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Hanbury: Arrivals down in the first quarter

Bermuda Tourism Authority CEO Bill Hanbury

Visitor arrivals fell in the first quarter as a result of lost air routes, according the Bermuda Tourism Authority.

However BTA CEO Bill Hanbury said the quarterly figures still had positive signs, particularly noting a $6.1 million increase in visitor spending during the period.

“We are moving in the right direction,” he said. “We are kind of in an awkward position where we are changing strategies. PR firms, social media, advertising agencies and websites have all been changed or are being changed.

“Some of these technical components have not fully hit the ground yet, so we are waiting on that.”

He said that the average per person expenditure by visitors arriving by air increased by $278, and the length of stay for visitors had increased.

However Mr Hanbury acknowledged that the visitor arrival numbers were less impressive, with total arrivals falling 5.3 per cent, which he said was driven by a 14.5 per cent drop in air lift to the Island.

“Air arrivals were down 6.7 per cent,” he said. “This decline can be attributed to a whole bunch of things. It can be the fact that we have been in decline for 30 years and we are still turning it around, but I believe more importantly then that was reduced service from multiple carriers — 16,000 fewer seats flew to Bermuda in the first quarter.”

More than 85 per cent of the eliminated airline seats were on flights that had been emanating from New Jersey, New York and Pennsylvania. The number of visitors from New Jersey fell by 20 per cent, while the number of visitors from Pennsylvania dropped 22 per cent.

Mr Hanbury also noted that hotel occupancy had fallen year-on-year, attributing part of the figure to the fact that more beds are available.

He said: “Two hotels were out of service in the first quarter of last year, so even if we performed at exactly the same level occupancy was going to go down.”

Advanced bookings meanwhile are slightly down overall, but he noted that the bookings for individual travellers as opposed to groups have increased by more than ten per cent.

“That’s a gigantic number in this business,” he said. “Our big problem is group bookings, and I’m sorry to say we can’t solve that for this year. We have got to keep chugging away at the individual side. The groups side of the business left the chamber years ago. It should have been dealt with then, it hasn’t been dealt with, and we have a lot to do in that area.

“I’m not going to tell you that we are going to have a slam dunk season, but I think we are going to have a good year and at the end of the day I think you will be pleased with the progress being made economically.”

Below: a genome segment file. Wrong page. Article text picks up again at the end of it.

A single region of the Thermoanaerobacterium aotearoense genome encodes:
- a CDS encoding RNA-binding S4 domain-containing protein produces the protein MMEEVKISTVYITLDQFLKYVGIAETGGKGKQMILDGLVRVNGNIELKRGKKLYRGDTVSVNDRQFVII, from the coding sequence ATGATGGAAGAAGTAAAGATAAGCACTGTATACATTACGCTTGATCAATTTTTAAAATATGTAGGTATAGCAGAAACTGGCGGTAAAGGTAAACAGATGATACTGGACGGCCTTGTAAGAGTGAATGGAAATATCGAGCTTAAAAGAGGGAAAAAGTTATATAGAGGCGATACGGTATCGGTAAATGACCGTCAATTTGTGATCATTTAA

Mr Hanbury announced that the BTA will be hosting an event today to bring stakeholders together with the goal of working to improve air service to the Island.

“This is not a BTA exclusive issue,” he said. “This issue also relates back to residents and international business, and I firmly believe that everybody should own this issue. Everybody on the Island ought to care about air lift. We are going to aggressively deal with the air lift issue. I think we are now in a better position to do that knowing that we believe the numbers are going to go north again.

“We have to be aggressive with the airline and we have to be in their face with them about providing capacity and not stepping away from us. We are going to deliver that message loud and clear to the airlines.

“The airlines are astute business people, and they are not going to respond until we can prove to them that the numbers are going up, and we believe that we have a compelling case to show them that in the future demand is going up.”

Chairman of the BTA board David Dodwell also briefly spoke, stressing the amount of hard work being done by the BTA.

“Our biggest problem is air lift,” he said. “It’s a chicken and egg situation where the plans won’t come until the business comes, the new investors won’t come until the airlines come. The meeting we are having I think is critical because it brings the whole community in.

“The BTA is blamed for air lift, but we actually don’t control it. The airlines are commercial, and they will take a flight out of here if they think they can fly somewhere else and get another dollar. We have to work with them, we have to build relationships, but that takes the entire community.”

• For the BTA Visitor Arrival Report, click on the PDF file under “Related Media”.